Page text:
This is Epth Nation

Epth is a state of mind, not a place. Reading this will give you a virtual drivers license in that state, but you'll still need to be 21 to purchase alcohol. And you can't get any there anyway, so stop asking.

Friday, January 13, 2006

Mr. Pro and Mr. Con Talk About Wal-Mart

(Because I think it's fun, I'm going to have another fake conversation here. This time, the topic will be "Wal-Mart," specifically the bill that just passed in Maryland that requires companies with over 10,000 employees in that state to spend no less than 8% of their payroll on employee health care costs. Since Wal-Mart is the only company this law currently applies to, the bill has been dubbed the "Wal-Mart Bill." Go to it, fellows...)

Pro: I'm for the Wal-Mart Bill (WMB), mostly because I hate shopping at Wal-Mart. It's so dirty, and it's crawling with...anyway, for purposes of this debate, I'm going to say that if Wal-Mart wants to sell their underpriced imported goods at so many stores and employ 17,000 Marylanders, they must be made our b____, health-care-wise. Health care is such a grave expense for most people, and we don't want socialized medicine, so let Wal-Mart pay for it. If Wal-Mart is going to create poor people by employing them, they need to pay for the health care of those poor people.

Con: Leave Wal-Mart alone. Sure, they employ creepy people to stare at you as you leave, and they treat their employees like crap, and all their products are made in hellish sweatshops, and they want to rule the world. Who doesn't do that? If Sears & Joe Buck would have thought of the idea instead of Sam Walton, you bet they would have done it. It's not Wal-Mart's fault, it's transportation's fault. You see, if we couldn't travel to China and have access to all those poor communist people, Wal-Mart couldn't exist. Blame boats, and blame Chairman Mao.

Pro: Um, it's Roebuck, stupid. And that's all well and good, but people still need health care, and we need a better system for that. Our unions have failed. In many ways, the system has failed.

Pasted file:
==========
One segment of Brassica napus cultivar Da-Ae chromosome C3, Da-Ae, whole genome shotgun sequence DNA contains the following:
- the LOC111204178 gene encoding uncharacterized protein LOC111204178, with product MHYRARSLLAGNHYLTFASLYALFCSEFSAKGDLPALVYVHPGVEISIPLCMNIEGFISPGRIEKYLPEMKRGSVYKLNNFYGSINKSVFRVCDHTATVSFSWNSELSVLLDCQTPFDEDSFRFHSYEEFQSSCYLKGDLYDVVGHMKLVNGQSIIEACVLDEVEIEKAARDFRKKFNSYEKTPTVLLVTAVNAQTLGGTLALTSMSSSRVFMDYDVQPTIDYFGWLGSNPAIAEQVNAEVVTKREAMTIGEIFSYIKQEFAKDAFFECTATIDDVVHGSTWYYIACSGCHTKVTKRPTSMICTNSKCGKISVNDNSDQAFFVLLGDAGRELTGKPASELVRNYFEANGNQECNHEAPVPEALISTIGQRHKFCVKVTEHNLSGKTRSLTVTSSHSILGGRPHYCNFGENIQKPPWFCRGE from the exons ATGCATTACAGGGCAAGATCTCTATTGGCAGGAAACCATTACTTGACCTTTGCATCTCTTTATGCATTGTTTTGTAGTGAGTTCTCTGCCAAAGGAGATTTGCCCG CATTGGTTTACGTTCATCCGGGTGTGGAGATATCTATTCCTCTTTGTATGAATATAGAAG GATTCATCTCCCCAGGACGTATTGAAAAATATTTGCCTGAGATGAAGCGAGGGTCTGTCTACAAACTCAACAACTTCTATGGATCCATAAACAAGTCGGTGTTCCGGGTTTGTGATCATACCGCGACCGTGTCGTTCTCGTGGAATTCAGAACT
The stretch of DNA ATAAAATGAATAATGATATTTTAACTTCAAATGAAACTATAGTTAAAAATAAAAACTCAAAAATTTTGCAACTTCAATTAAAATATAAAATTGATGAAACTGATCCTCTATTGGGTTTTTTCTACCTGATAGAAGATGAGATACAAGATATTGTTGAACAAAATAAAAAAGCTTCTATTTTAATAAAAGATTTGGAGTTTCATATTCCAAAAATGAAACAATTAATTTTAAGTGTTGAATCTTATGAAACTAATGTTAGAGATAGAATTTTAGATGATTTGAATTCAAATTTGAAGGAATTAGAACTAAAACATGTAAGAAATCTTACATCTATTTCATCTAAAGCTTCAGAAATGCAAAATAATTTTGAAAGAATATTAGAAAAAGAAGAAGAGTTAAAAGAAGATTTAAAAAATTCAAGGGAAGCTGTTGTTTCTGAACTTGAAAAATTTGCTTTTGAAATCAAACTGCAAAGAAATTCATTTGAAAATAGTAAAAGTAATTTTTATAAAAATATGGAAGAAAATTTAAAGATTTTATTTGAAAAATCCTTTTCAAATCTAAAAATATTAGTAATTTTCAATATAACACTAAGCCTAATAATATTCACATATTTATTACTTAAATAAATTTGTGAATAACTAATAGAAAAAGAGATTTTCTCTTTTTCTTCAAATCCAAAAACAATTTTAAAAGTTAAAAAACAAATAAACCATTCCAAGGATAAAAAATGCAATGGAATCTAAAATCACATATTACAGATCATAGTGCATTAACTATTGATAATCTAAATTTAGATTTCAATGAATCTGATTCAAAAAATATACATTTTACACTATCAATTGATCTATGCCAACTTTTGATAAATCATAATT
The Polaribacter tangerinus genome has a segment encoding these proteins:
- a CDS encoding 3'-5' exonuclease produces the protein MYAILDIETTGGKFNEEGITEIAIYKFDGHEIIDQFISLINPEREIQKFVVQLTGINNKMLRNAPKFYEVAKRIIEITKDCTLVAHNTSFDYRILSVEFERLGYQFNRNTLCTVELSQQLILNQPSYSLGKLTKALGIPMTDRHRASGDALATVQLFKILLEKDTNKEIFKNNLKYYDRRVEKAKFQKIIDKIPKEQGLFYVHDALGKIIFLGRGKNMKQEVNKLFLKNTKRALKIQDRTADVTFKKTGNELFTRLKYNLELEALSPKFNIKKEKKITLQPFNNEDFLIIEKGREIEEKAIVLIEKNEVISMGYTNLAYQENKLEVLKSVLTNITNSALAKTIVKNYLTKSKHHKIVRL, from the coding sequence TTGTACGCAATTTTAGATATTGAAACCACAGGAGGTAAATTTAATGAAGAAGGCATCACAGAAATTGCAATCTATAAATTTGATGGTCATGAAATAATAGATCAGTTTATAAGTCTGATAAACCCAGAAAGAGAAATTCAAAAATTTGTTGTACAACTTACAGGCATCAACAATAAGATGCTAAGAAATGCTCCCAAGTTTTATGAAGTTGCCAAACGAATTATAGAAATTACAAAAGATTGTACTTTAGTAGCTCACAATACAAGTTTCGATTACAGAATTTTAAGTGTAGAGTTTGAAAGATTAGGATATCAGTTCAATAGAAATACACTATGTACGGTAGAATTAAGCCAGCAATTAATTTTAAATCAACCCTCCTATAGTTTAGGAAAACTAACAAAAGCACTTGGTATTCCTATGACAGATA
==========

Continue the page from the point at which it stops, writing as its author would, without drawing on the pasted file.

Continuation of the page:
Con: But this is the first step towards socialized medicine, you Rodham. First, it's Wal-Mart paying their "fair share." Then, next thing you know, we're all waiting in line with diseased people for 2 hours to see a dirty doctor at a free clinic, and nobody can get a lung transplant. Is that what you want?

Pro: Look, don't slippery slope me. What do you propose we do, then, about this Wal-Mart and its lies?

Con: First of all, I would do nothing. Let nature take its course. Survival of the fittest. Then, when America is one big Wal-Mart with some churches inside it, we can make them pay 8% of their payroll costs for everyone's health care.

Pro: So your point is they're not big enough.

Con: Exactly.

Pro: That's stupid, and I'm leaving.

Con: But we haven't settled anything yet! Maryland's passed this law, and we don't know what it all means!

Pro: What is means is this: If you're going to try to turn your good business idea into a destructive monoploy, don't be surprised if everyone hates you. Just ask Bill Gates.

Con: But he was Time's "Man of the Year."

Pro: ...Along with Bono and his wife...

Con: Good point. Must have been a slow year.

Thursday, January 12, 2006

Remind Me to be More Interesting

In what is kind of a watershed event for me, I saw a link to this blog on the Washington Post's web site, specifically in the "What Bloggers are Saying" section under that dreadful article about children's sleep habits. Not only that, but it's the TOP LINK. God bless Technorati. So far, only one person has clicked on that link, but every pair of eyes is a good pair of eyes in the blog world, right?

This has been a great week, stats-wise, btw. Probably my best ever. Totally non-indicative of the quality of my blogging. I mean, Pocky? Come on, who wants to read about that? Anyway, when I started the counter a few months ago I was averaging 4-8 visitors a day. Now that I've been writing much less compelling (but much shorter and more pithy) material, I'm up to 20-25 visitors a day, most of whch have me bookmarked. This amazes me. Thank you, every single one of you.

Now let's make that growth exponential rather than linear, eh? Tell your friends! I'll try to do better...

Debate with Myself: Should I Take a Month-Long Hiatus and Write Something I Can Sell?

Pro: I have two things I have to get written here this month -- a violent short story and a relatively non-violent account of many people I have worked with. I need time to do this, and I don't need this blog judging me every day if I don't post something.

Con: It's not like you post a lot now, and how much time does it really take anyway? Loser.

Pro: Don't call me a loser. You're a loser. One thing I could do is post excerpts of my work, as I go.

Con: That's a good idea. So why are we having this debate?

Pro: I don't know. Another thing I have to take into consideration is the fact that I have some writing to do for a friend of mine -- something about case studies re: Teaching faith issues in the classroom. I don't know what a case study is, and I need to find that out.

Con: You're such a ninny. Just write one, and see how it goes.

Pro: But that will take even more time away from the blog. And don't even get me started on the computer business that I've all of a sudden got a bug for.

Bug: Bzzzzz. Start a computer business. Bzzzzz.

Con: Just do what you feel is necessary. I'm outie. I don't like bees.

Pro: Come back here! You're my debate partner! Without you, I'm just one hand clapping or one shoe running.

Con: That doesn't make sense. And you ran with one shoe, once.